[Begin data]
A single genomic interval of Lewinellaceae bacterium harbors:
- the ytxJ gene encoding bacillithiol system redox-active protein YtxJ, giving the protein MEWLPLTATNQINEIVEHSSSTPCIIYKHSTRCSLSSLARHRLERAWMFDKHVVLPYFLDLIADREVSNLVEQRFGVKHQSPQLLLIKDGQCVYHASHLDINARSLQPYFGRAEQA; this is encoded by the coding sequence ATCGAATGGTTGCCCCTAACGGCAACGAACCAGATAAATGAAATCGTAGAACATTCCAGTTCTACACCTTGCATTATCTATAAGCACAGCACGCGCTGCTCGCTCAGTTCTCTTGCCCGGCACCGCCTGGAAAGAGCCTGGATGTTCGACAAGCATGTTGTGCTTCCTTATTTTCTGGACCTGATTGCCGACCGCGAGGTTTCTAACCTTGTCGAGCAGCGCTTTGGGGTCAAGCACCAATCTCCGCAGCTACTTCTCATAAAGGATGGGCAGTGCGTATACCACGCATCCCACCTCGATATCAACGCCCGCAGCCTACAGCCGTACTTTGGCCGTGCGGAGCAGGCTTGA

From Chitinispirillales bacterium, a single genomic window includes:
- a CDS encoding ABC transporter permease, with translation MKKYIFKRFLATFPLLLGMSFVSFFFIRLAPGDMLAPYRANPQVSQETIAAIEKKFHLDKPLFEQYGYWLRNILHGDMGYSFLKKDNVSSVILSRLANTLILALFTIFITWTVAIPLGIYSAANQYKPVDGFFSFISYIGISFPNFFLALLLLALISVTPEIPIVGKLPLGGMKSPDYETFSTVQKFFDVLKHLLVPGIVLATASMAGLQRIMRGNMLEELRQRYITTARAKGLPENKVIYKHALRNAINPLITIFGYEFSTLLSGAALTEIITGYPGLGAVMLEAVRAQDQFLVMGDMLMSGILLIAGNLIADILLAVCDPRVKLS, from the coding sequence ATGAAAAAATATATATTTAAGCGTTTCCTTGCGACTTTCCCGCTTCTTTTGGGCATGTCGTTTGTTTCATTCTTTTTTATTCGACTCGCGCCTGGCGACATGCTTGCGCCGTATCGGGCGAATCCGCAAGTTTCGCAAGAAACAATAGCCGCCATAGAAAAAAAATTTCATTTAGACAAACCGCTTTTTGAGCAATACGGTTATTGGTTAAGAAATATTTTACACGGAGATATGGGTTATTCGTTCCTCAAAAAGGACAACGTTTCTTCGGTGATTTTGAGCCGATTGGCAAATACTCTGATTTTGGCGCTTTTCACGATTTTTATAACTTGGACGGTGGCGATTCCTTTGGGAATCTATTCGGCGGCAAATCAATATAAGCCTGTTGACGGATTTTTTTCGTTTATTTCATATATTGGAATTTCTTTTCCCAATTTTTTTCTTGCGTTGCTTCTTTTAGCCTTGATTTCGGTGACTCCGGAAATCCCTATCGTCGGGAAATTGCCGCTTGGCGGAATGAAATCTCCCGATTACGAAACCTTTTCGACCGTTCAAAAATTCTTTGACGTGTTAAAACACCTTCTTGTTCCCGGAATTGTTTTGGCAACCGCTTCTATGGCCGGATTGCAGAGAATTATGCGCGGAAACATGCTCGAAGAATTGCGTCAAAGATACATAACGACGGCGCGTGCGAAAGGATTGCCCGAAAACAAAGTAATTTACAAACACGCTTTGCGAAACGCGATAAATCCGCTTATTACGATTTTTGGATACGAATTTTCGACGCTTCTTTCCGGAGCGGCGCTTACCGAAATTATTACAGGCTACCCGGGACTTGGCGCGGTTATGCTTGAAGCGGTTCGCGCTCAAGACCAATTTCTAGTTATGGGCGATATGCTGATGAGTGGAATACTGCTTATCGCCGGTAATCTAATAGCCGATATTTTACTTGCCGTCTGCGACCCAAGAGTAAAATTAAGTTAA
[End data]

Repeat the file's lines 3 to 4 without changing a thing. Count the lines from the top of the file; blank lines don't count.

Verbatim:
From Chitinispirillales bacterium, a single genomic window includes:
- a CDS encoding ABC transporter permease, with translation MKKYIFKRFLATFPLLLGMSFVSFFFIRLAPGDMLAPYRANPQVSQETIAAIEKKFHLDKPLFEQYGYWLRNILHGDMGYSFLKKDNVSSVILSRLANTLILALFTIFITWTVAIPLGIYSAANQYKPVDGFFSFISYIGISFPNFFLALLLLALISVTPEIPIVGKLPLGGMKSPDYETFSTVQKFFDVLKHLLVPGIVLATASMAGLQRIMRGNMLEELRQRYITTARAKGLPENKVIYKHALRNAINPLITIFGYEFSTLLSGAALTEIITGYPGLGAVMLEAVRAQDQFLVMGDMLMSGILLIAGNLIADILLAVCDPRVKLS, from the coding sequence ATGAAAAAATATATATTTAAGCGTTTCCTTGCGACTTTCCCGCTTCTTTTGGGCATGTCGTTTGTTTCATTCTTTTTTATTCGACTCGCGCCTGGCGACATGCTTGCGCCGTATCGGGCGAATCCGCAAGTTTCGCAAGAAACAATAGCCGCCATAGAAAAAAAATTTCATTTAGACAAACCGCTTTTTGAGCAATACGGTTATTGGTTAAGAAATATTTTACACGGAGATATGGGTTATTCGTTCCTCAAAAAGGACAACGTTTCTTCGGTGATTTTGAGCCGATTGGCAAATACTCTGATTTTGGCGCTTTTCACGATTTTTATAACTTGGACGGTGGCGATTCCTTTGGGAATCTATTCGGCGGCAAATCAATATAAGCCTGTTGACGGATTTTTTTCGTTTATTTCATATATTGGAATTTCTTTTCCCAATTTTTTTCTTGCGTTGCTTCTTTTAGCCTTGATTTCGGTGACTCCGGAAATCCCTATCGTCGGGAAATTGCCGCTTGGCGGAATGAAATCTCCCGATTACGAAACCTTTTCGACCGTTCAAAAATTCTTTGACGTGTTAAAACACCTTCTTGTTCCCGGAATTGTTTTGGCAACCGCTTCTATGGCCGGATTGCAGAGAATTATGCGCGGAAACATGCTCGAAGAATTGCGTCAAAGATACATAACGACGGCGCGTGCGAAAGGATTGCCCGAAAACAAAGTAATTTACAAACACGCTTTGCGAAACGCGATAAATCCGCTTATTACGATTTTTGGATACGAATTTTCGACGCTTCTTTCCGGAGCGGCGCTTACCGAAATTATTACAGGCTACCCGGGACTTGGCGCGGTTATGCTTGAAGCGGTTCGCGCTCAAGACCAATTTCTAGTTATGGGCGATATGCTGATGAGTGGAATACTGCTTATCGCCGGTAATCTAATAGCCGATATTTTACTTGCCGTCTGCGACCCAAGAGTAAAATTAAGTTAA